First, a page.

a demon out of my son, and they can’t seem to do it. So my son, since he was young, has gritted his teeth, has gone into convulsions and the demon has tried to kill him on multiple occasions by throwing him into fire and throwing him into water trying destroy him. But we’ve always been there to drag him out. Can You help me?” And Jesus says just a quick line about believing and if you believe, all things being possible. And when He says that, the father falls to the ground, sobs and says, “I believe. Help my unbelief.” Now if we’re honest with ourselves, how many of us are there? How many of us go, “No, there is part of me that believes. There are parts of me that absolutely believe, but then there are these other parts of me that have doubt, that hold back and that go, “Can God really do that? Is God really good? Can God really accomplish these things?” And so in those moments, our prayer is, “I believe. Help my unbelief.”

Just to make this personal for me, I believe that God has healed me from oligodendroglioma, my malignant brain cancer. The scans are coming back clean. I believe He has healed me. Now something happens sometimes, specifically around MRIs and around times when my doctors, who are doing their job and laying out statistical, scientific information for me, will say, “Chandler, this has an 85% recurrence rate.” 85% of people who get this die from this. They have said, “More than likely, when August comes and we take you off this chemo, it’s just a matter of time before it comes back.” So in my head, what I think is, “That’s a word curse.” I’m thinking, “You don’t know what you’re thinking about. You’re looking at statistics, and life doesn’t always line up with statistics.” That’s why Mark Twain said what he said about statistics.

So in the end, I’ll go home an begin to lay in bed an go, “Oh man, is this coming back?” So in those moments, how I fight that is I ask the Lord to help my unbelief, strengthen my faith, continue to stir up faith in me to believe that He is able and He is willing. And for those of you who would go, “Well God is sovereign, Matt. Doesn’t He already know?” Listen, absolutely He does. What I know I’ve been commanded to do in the Scriptures is to believe and obey without doubt.

And then God’s will is God’s will. He’ll do whatever He pleases, but the commands of God on my life are to be obedient to what God has called me to be obedient to and trust that He is able and willing. Watch Shadrach, Meshach and Abednego. Isn’t this exactly what they do. “He can save us, He will save us and even if He doesn’t.” So we need the gift of faith. We need to ask Him for it.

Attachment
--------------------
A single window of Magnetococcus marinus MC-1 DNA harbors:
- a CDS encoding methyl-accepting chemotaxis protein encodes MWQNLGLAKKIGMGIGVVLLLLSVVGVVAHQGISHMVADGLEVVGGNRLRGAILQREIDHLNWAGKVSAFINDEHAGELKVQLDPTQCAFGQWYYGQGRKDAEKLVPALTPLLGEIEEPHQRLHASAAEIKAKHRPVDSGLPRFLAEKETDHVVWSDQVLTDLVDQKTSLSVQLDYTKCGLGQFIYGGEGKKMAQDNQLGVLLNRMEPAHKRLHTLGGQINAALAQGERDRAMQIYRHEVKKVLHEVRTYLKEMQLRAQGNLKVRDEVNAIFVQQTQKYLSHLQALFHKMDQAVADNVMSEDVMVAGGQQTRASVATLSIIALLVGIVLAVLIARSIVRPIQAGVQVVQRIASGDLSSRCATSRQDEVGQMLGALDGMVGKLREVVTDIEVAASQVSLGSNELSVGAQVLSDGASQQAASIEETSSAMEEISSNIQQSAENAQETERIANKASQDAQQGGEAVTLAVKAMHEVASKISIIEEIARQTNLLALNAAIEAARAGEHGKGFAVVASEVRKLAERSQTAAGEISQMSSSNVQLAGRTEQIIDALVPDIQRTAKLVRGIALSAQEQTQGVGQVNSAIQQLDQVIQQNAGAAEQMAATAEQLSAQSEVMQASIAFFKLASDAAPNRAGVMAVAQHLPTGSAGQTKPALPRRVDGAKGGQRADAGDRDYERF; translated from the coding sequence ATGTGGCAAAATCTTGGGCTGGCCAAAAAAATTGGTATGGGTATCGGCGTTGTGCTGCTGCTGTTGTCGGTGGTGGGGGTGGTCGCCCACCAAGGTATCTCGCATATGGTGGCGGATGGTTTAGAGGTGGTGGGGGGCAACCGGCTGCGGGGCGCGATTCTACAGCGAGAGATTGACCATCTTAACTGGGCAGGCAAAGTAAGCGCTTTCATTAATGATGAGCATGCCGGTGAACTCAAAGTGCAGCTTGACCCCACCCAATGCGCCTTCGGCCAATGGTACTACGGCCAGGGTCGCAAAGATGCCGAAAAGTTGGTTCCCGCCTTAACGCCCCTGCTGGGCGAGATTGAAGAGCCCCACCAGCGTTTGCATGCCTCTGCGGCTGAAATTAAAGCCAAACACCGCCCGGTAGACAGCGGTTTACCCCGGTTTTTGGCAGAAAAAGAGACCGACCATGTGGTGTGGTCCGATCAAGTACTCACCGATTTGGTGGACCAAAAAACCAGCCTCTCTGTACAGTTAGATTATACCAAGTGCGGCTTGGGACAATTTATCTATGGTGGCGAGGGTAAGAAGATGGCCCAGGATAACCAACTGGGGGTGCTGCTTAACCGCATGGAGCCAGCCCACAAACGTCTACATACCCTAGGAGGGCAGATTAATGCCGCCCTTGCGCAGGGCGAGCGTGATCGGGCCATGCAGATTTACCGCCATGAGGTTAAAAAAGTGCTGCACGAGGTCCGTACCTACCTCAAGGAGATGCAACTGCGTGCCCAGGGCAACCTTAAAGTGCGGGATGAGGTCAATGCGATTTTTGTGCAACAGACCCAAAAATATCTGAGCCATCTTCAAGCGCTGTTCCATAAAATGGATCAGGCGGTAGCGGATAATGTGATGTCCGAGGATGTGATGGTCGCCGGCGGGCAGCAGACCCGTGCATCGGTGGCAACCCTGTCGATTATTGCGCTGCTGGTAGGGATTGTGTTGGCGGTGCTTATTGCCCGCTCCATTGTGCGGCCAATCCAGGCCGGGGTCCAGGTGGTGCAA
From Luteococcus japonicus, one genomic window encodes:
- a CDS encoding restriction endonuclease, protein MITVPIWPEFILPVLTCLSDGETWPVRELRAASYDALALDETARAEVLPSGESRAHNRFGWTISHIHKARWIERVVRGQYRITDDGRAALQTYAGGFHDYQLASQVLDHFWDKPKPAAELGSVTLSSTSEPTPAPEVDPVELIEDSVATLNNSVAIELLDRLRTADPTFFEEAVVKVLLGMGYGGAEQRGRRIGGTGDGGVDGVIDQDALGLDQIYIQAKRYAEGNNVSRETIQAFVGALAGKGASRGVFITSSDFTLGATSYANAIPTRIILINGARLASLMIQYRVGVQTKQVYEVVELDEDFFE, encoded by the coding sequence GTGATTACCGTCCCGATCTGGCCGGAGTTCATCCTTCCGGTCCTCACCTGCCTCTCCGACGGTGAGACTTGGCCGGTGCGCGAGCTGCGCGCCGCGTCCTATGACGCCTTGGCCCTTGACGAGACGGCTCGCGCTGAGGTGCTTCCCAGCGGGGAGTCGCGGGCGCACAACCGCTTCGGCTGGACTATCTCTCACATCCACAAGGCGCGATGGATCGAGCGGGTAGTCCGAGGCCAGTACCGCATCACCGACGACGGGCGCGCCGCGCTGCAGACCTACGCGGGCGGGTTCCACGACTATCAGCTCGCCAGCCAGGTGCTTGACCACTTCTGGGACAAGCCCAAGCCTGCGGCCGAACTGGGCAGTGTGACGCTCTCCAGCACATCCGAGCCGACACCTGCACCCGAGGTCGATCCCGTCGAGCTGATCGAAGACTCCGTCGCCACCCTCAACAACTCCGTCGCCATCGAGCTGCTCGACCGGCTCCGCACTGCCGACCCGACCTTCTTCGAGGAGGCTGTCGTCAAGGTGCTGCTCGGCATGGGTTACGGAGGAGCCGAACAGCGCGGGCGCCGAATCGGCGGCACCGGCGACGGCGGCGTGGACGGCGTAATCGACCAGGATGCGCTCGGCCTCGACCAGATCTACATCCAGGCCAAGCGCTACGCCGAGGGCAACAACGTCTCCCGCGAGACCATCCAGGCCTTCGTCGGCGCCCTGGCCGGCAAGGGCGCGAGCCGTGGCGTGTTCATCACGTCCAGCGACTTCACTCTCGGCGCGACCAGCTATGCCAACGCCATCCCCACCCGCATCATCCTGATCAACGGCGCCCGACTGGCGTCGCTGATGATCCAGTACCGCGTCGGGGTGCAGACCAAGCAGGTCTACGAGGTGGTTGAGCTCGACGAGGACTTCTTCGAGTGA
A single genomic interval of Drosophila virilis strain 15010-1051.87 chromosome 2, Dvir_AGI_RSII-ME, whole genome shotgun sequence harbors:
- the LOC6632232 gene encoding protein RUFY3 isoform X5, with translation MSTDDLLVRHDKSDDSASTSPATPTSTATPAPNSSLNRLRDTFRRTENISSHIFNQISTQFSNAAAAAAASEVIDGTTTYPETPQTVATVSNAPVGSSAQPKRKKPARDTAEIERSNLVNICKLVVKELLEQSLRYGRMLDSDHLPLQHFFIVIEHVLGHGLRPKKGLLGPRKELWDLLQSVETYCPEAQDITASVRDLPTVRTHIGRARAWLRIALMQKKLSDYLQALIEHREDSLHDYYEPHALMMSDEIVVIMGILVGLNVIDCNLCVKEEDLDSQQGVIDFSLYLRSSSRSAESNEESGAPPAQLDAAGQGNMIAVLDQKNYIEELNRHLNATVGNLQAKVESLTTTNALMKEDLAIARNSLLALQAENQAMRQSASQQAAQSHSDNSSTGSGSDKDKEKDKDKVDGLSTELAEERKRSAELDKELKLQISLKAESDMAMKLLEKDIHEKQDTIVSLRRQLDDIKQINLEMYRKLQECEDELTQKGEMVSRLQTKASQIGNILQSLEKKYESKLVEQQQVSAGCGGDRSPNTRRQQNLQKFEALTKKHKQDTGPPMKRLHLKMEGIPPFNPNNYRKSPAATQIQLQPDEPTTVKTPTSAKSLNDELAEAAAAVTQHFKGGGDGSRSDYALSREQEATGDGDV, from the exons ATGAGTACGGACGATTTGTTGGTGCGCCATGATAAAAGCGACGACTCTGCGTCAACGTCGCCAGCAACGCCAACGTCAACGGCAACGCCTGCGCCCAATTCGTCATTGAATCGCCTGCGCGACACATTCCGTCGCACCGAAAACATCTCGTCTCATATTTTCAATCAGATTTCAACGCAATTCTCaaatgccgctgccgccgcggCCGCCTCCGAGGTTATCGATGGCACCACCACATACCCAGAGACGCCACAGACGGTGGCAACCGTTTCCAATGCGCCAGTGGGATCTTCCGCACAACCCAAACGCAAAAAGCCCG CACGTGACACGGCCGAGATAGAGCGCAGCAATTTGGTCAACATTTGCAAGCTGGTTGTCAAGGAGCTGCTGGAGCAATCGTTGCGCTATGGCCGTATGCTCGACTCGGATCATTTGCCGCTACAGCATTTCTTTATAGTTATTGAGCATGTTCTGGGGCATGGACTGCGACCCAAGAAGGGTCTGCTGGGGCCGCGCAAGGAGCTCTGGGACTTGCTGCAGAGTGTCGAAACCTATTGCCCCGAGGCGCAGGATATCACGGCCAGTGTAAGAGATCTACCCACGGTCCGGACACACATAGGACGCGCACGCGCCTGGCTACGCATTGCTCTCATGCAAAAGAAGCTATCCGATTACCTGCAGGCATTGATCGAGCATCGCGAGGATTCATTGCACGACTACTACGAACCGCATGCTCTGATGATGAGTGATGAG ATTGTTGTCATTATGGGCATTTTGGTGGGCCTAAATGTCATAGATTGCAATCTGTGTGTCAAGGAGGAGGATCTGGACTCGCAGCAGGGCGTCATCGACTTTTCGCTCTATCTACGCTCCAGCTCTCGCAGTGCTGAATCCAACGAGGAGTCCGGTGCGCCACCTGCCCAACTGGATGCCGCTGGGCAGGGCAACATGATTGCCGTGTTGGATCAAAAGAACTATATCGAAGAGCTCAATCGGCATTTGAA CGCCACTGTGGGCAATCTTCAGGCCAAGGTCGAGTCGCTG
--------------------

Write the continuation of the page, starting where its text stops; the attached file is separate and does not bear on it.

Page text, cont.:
So faith is a gift of grace. Now go over to Romans 10, and let me show you something that will help you understand
why I’m on you all the time about plugging in, belonging, getting into the Scriptures and getting under the Scriptures. So let’s look at Romans 10:14-17. “How then will they call on him in whom they have not believed? And how are they to believe in him of whom they have never heard? And how are they to hear without someone preaching? And how are they to preach unless they are sent? As it is written, “How beautiful are the feet of those who preach the good news!” But they have not all obeyed the gospel. For Isaiah says, “Lord, who has believed what he has heard from us?” So faith comes from hearing, and hearing through the word of Christ.” So faith is a gift of grace, and that gift is dispensed in our hearing. So we become believers and our faith grows into that belief by hearing the word of Christ, by sitting under the word of God. Now if we watched how Paul, in the New Testament, by the leading of the Holy Spirit, interacted with the churches, what he does in almost every letter he wrote is constantly preach the gospel to people who already knew it. He’s going to constantly draw their attention to the fact that their righteousness is not theirs. It is imputed to them by Christ. So some of you really struggle with guilt, some of you struggle with shame, some of you cannot get past yourself enough to love and worship Jesus Christ, but the gospel isn’t that you’re good enough. The gospel according to Romans 8 is that, where we could not be obedient to the law, weak as we were in our flesh, God did by sending His son in the likeness of human flesh. He fulfilled the righteous requirement of the law. Jesus lived a perfect, spotless life and then imputed that to us. So do you know who lived perfectly? You did, in Christ. On judgment day, that’s how it happens. Do you know who was spotless, do you know who was blameless, do you know who was above reproach? You were, in Christ. Now think about that. That’s unbelievable.

So he wants to remind them of that because people have a tendency to go one of two ways. They have a tendency to stumble a bit and be a little bit slow in their sanctification. So they get down and go, “Oh man, I messed up. I’ll try to fix this again.” And then you’ve got the type-A, super disciplined guys. So they’ll end up dominating the checklist. I’ll get up every morning and read my Bible, I’ll go here, be a part of this, get into this, do that.” And they’ll nail that and become conceited and puffed up. And then they’ll no longer know God and walk with God. They’ll simply use God to make much of themselves. So Paul wants to constantly remind the early church, “Your righteousness is Christ’s righteousness imputed to you.” He also wants to remind them of the centrality of the cross and what they are owing to God in regards to God was absorbed in Jesus’ death. So you get Jesus’ life and Jesus takes on your death. Which is why Paul says, “I’ve been crucified with Christ. It is no longer I who live but Christ who lives in the flesh. And the life I now live, I live by faith in the Son of God who loved me and delivered Himself up to me.” Do you see what he said there? “I’m dead.” Paul, in all his shortcomings and all his failures, every time he has sold out and every time he has failed to do what God has asked him to do, that died on the cross with Jesus Christ.